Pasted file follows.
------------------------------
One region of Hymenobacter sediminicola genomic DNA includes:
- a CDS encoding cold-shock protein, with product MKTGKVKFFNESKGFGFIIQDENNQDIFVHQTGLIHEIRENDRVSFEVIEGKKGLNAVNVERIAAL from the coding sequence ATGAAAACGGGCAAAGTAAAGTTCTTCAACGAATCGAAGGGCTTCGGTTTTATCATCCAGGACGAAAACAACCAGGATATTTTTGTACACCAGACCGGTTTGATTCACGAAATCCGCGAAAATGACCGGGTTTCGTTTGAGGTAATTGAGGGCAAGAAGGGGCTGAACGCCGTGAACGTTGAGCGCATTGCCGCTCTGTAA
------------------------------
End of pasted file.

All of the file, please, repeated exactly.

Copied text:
One region of Hymenobacter sediminicola genomic DNA includes:
- a CDS encoding cold-shock protein, with product MKTGKVKFFNESKGFGFIIQDENNQDIFVHQTGLIHEIRENDRVSFEVIEGKKGLNAVNVERIAAL from the coding sequence ATGAAAACGGGCAAAGTAAAGTTCTTCAACGAATCGAAGGGCTTCGGTTTTATCATCCAGGACGAAAACAACCAGGATATTTTTGTACACCAGACCGGTTTGATTCACGAAATCCGCGAAAATGACCGGGTTTCGTTTGAGGTAATTGAGGGCAAGAAGGGGCTGAACGCCGTGAACGTTGAGCGCATTGCCGCTCTGTAA